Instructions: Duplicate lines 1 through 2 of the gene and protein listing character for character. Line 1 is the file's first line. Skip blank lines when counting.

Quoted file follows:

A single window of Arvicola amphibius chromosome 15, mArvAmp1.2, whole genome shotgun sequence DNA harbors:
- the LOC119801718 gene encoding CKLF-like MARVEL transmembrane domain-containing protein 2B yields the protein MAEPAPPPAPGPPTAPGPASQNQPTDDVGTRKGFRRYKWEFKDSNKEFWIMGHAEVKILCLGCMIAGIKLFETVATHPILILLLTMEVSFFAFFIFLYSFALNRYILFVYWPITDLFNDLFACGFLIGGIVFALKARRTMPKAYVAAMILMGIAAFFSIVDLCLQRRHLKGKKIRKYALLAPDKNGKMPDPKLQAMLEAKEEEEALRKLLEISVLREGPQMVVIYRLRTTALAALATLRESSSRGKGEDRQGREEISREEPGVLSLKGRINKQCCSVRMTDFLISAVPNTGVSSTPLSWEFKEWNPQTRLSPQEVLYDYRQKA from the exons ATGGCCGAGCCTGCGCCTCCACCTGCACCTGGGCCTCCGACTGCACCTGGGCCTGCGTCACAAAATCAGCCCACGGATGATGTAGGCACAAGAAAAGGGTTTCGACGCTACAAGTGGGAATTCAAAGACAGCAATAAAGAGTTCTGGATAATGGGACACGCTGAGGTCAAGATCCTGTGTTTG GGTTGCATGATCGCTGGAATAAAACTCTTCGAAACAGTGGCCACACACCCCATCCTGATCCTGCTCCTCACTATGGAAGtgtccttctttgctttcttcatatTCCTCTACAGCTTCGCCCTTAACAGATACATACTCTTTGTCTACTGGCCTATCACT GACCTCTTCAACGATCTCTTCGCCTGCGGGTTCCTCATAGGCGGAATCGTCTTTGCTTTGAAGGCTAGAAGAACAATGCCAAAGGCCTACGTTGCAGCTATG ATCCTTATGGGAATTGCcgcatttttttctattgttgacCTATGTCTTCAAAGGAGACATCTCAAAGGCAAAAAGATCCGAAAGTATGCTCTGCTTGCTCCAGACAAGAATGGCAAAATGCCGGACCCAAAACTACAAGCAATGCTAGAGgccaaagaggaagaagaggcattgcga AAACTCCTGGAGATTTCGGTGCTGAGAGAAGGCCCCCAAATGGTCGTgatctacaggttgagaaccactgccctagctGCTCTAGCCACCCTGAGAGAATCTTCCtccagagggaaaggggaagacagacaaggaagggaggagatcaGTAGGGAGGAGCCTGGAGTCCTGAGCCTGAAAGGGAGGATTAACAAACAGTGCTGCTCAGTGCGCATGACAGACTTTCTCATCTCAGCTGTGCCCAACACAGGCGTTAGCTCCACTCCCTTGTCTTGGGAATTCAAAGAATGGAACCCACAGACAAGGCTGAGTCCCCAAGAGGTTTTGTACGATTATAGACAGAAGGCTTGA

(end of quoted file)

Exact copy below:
A single window of Arvicola amphibius chromosome 15, mArvAmp1.2, whole genome shotgun sequence DNA harbors:
- the LOC119801718 gene encoding CKLF-like MARVEL transmembrane domain-containing protein 2B yields the protein MAEPAPPPAPGPPTAPGPASQNQPTDDVGTRKGFRRYKWEFKDSNKEFWIMGHAEVKILCLGCMIAGIKLFETVATHPILILLLTMEVSFFAFFIFLYSFALNRYILFVYWPITDLFNDLFACGFLIGGIVFALKARRTMPKAYVAAMILMGIAAFFSIVDLCLQRRHLKGKKIRKYALLAPDKNGKMPDPKLQAMLEAKEEEEALRKLLEISVLREGPQMVVIYRLRTTALAALATLRESSSRGKGEDRQGREEISREEPGVLSLKGRINKQCCSVRMTDFLISAVPNTGVSSTPLSWEFKEWNPQTRLSPQEVLYDYRQKA from the exons ATGGCCGAGCCTGCGCCTCCACCTGCACCTGGGCCTCCGACTGCACCTGGGCCTGCGTCACAAAATCAGCCCACGGATGATGTAGGCACAAGAAAAGGGTTTCGACGCTACAAGTGGGAATTCAAAGACAGCAATAAAGAGTTCTGGATAATGGGACACGCTGAGGTCAAGATCCTGTGTTTG GGTTGCATGATCGCTGGAATAAAACTCTTCGAAACAGTGGCCACACACCCCATCCTGATCCTGCTCCTCACTATGGAAGtgtccttctttgctttcttcatatTCCTCTACAGCTTCGCCCTTAACAGATACATACTCTTTGTCTACTGGCCTATCACT GACCTCTTCAACGATCTCTTCGCCTGCGGGTTCCTCATAGGCGGAATCGTCTTTGCTTTGAAGGCTAGAAGAACAATGCCAAAGGCCTACGTTGCAGCTATG ATCCTTATGGGAATTGCcgcatttttttctattgttgacCTATGTCTTCAAAGGAGACATCTCAAAGGCAAAAAGATCCGAAAGTATGCTCTGCTTGCTCCAGACAAGAATGGCAAAATGCCGGACCCAAAACTACAAGCAATGCTAGAGgccaaagaggaagaagaggcattgcga AAACTCCTGGAGATTTCGGTGCTGAGAGAAGGCCCCCAAATGGTCGTgatctacaggttgagaaccactgccctagctGCTCTAGCCACCCTGAGAGAATCTTCCtccagagggaaaggggaagacagacaaggaagggaggagatcaGTAGGGAGGAGCCTGGAGTCCTGAGCCTGAAAGGGAGGATTAACAAACAGTGCTGCTCAGTGCGCATGACAGACTTTCTCATCTCAGCTGTGCCCAACACAGGCGTTAGCTCCACTCCCTTGTCTTGGGAATTCAAAGAATGGAACCCACAGACAAGGCTGAGTCCCCAAGAGGTTTTGTACGATTATAGACAGAAGGCTTGA